• Vincent Valeri

Working with Your Family Business Roots: Reflections on Advising from Experience

A lot of family business advisors have histories of working in their family business. But working as an advisor to family enterprises involves making an important distinction between our own experiences and those of the families and businesses we work with. In my practice, I have had opportunities to consider these distinctions, and use my perspective to strengthen my advising strategies.

Here are a few things I have learned are key to leveraging personal experience.

Know Your Own History I began my career working in my father’s business. During that time, I was all “in” on the Valeri enterprise, so much so that my identity was entirely wrapped up in it.

But we never discussed ownership roles and responsibilities or considered having a frank conversation about what succession would look like. When my dad sold the business, it pulled the rug out from under me and forced a lot of shifts and personal reflections that really transformed my own perspective.

Looking back on the tensions in my family, I realize a lot of our challenges revolved around a lack of communication. It never even occurred to me to consider what I wanted for me, and how that fit with the larger goals of the business or the desires of my family members. My early family experience and work with families since then have shaped my perspectives on the intertwined relationships between personal and professional choices in family enterprises.

Differentiate the Baggage from the Wisdom A lot of years have passed since my dad decided to sell our family business, kicking off an important period of growth for me. While I have let go of the baggage, I keep the important pieces of wisdom.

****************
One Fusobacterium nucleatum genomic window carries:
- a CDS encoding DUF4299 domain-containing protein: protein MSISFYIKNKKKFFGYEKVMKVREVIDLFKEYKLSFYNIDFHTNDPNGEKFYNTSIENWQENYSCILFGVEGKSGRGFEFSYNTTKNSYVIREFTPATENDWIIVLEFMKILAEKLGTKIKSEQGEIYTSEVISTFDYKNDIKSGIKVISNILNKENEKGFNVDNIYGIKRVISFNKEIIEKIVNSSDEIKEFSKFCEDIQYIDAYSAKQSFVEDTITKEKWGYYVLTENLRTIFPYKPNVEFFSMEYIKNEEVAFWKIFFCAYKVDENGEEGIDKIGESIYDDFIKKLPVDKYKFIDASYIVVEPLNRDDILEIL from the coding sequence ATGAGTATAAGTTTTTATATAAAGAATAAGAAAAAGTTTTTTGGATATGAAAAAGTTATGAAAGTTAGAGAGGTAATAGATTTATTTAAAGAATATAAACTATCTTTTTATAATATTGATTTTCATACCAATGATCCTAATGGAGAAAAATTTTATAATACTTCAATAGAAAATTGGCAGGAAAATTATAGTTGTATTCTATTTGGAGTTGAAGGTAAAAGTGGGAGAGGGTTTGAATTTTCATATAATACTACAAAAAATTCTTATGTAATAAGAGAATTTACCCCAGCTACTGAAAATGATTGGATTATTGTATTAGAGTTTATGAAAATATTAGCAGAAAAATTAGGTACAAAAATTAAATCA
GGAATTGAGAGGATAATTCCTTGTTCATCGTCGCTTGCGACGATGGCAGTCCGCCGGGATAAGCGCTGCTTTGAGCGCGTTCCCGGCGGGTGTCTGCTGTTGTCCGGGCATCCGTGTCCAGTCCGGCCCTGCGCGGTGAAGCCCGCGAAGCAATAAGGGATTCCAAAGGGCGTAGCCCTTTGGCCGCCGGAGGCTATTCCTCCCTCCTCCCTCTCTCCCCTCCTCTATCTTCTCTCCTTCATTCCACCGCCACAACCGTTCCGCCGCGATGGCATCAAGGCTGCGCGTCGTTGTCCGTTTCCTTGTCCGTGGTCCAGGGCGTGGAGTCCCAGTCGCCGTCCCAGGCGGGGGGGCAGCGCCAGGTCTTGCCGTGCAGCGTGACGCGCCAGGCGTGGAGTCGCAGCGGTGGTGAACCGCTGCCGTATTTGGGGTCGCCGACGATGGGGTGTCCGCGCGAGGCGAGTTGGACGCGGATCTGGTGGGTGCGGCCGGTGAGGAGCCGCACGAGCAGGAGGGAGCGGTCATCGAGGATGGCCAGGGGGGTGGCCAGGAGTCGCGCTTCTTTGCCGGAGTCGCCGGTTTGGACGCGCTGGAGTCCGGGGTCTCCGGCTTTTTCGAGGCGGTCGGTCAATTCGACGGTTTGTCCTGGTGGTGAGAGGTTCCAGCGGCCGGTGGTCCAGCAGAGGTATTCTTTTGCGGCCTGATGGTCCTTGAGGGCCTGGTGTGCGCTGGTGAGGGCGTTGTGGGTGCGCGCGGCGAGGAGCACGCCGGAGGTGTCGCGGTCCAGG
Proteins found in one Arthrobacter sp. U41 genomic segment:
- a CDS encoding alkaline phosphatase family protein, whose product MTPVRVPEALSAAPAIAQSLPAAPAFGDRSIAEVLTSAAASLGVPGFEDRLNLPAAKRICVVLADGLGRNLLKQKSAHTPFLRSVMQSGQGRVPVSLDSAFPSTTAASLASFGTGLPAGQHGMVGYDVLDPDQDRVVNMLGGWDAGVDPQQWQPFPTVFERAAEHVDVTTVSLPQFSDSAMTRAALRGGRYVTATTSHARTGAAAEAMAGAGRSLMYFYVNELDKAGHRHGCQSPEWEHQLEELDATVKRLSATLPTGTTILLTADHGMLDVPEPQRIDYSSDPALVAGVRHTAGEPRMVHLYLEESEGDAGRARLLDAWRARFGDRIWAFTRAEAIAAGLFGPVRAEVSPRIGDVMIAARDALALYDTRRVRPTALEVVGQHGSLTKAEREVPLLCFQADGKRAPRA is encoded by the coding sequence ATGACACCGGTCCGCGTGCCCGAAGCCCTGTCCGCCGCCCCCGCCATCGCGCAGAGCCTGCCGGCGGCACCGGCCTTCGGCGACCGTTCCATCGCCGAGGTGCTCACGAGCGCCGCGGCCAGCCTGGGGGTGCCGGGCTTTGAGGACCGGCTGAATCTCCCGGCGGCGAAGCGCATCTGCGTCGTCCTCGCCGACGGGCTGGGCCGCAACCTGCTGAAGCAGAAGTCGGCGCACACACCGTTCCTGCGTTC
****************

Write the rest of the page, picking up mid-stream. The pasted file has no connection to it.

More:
My family avoided crucial conversations. I think it is because of this that I feel quite comfortable with the idea of diving deep into the complexity with the families I work with. I know first-hand that working through tension makes a significant difference in family and business relationships. I often use the term “compassionate truth” when talking to my clients now, which gets at the reality that these conversations are not always easy but they can be thoughtfully facilitated and usually prove essential to get everyone on the same page.

Embrace the Complexity When I work with families of wealth or family business clients, I do not presume their experiences are the same as mine. From experience working with families, I recognize the complexities that family and business relationships can hold.

We are all different, and there is a danger in projecting our experiences on others too much. But I have come to understand the different positions that everyone in my family held during our transition and this personal experience has given me the ability to relate to people at all levels of a business family. I understand the next generation kid coming up in the family business because I was that kid once, but I equally know what it means to make difficult decisions according to a different set of values as my father did.


Bottom line? It is critical that we understand ourselves as advisors when working with families. If we are self-aware, our histories can lead to greater depth in all areas of our work. When we are sifting through relationship dynamics with our business family clients, compassion and engagement with complexity is key. Ultimately our job is not only to understand our clients but also to understand ourselves and the unique perspectives we bring to the table.

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